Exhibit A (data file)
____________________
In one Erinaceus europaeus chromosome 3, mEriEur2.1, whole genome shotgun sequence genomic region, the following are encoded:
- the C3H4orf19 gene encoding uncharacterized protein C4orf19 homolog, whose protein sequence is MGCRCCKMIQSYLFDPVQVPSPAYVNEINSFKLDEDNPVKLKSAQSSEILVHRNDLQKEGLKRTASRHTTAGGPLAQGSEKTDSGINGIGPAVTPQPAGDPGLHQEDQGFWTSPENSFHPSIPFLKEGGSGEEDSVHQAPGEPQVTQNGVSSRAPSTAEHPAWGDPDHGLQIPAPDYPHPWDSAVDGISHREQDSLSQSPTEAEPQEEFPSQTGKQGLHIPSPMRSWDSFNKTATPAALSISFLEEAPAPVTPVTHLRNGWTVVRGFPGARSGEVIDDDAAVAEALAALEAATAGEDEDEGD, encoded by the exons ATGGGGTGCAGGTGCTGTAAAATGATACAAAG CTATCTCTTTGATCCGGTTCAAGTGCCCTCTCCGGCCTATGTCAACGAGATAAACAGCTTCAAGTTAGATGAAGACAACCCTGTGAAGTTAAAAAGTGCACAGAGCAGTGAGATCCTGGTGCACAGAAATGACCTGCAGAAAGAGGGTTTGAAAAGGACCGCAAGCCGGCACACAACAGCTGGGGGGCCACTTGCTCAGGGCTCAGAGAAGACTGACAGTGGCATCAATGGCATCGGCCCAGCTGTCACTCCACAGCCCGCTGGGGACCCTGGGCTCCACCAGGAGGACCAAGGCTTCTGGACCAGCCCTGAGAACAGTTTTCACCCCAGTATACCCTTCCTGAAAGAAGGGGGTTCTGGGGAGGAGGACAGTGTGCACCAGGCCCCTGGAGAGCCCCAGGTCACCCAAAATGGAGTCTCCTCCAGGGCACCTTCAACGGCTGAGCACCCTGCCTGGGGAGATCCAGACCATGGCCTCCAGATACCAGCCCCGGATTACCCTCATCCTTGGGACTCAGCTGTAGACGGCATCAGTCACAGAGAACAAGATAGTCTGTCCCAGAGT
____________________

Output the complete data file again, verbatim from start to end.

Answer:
In one Erinaceus europaeus chromosome 3, mEriEur2.1, whole genome shotgun sequence genomic region, the following are encoded:
- the C3H4orf19 gene encoding uncharacterized protein C4orf19 homolog, whose protein sequence is MGCRCCKMIQSYLFDPVQVPSPAYVNEINSFKLDEDNPVKLKSAQSSEILVHRNDLQKEGLKRTASRHTTAGGPLAQGSEKTDSGINGIGPAVTPQPAGDPGLHQEDQGFWTSPENSFHPSIPFLKEGGSGEEDSVHQAPGEPQVTQNGVSSRAPSTAEHPAWGDPDHGLQIPAPDYPHPWDSAVDGISHREQDSLSQSPTEAEPQEEFPSQTGKQGLHIPSPMRSWDSFNKTATPAALSISFLEEAPAPVTPVTHLRNGWTVVRGFPGARSGEVIDDDAAVAEALAALEAATAGEDEDEGD, encoded by the exons ATGGGGTGCAGGTGCTGTAAAATGATACAAAG CTATCTCTTTGATCCGGTTCAAGTGCCCTCTCCGGCCTATGTCAACGAGATAAACAGCTTCAAGTTAGATGAAGACAACCCTGTGAAGTTAAAAAGTGCACAGAGCAGTGAGATCCTGGTGCACAGAAATGACCTGCAGAAAGAGGGTTTGAAAAGGACCGCAAGCCGGCACACAACAGCTGGGGGGCCACTTGCTCAGGGCTCAGAGAAGACTGACAGTGGCATCAATGGCATCGGCCCAGCTGTCACTCCACAGCCCGCTGGGGACCCTGGGCTCCACCAGGAGGACCAAGGCTTCTGGACCAGCCCTGAGAACAGTTTTCACCCCAGTATACCCTTCCTGAAAGAAGGGGGTTCTGGGGAGGAGGACAGTGTGCACCAGGCCCCTGGAGAGCCCCAGGTCACCCAAAATGGAGTCTCCTCCAGGGCACCTTCAACGGCTGAGCACCCTGCCTGGGGAGATCCAGACCATGGCCTCCAGATACCAGCCCCGGATTACCCTCATCCTTGGGACTCAGCTGTAGACGGCATCAGTCACAGAGAACAAGATAGTCTGTCCCAGAGT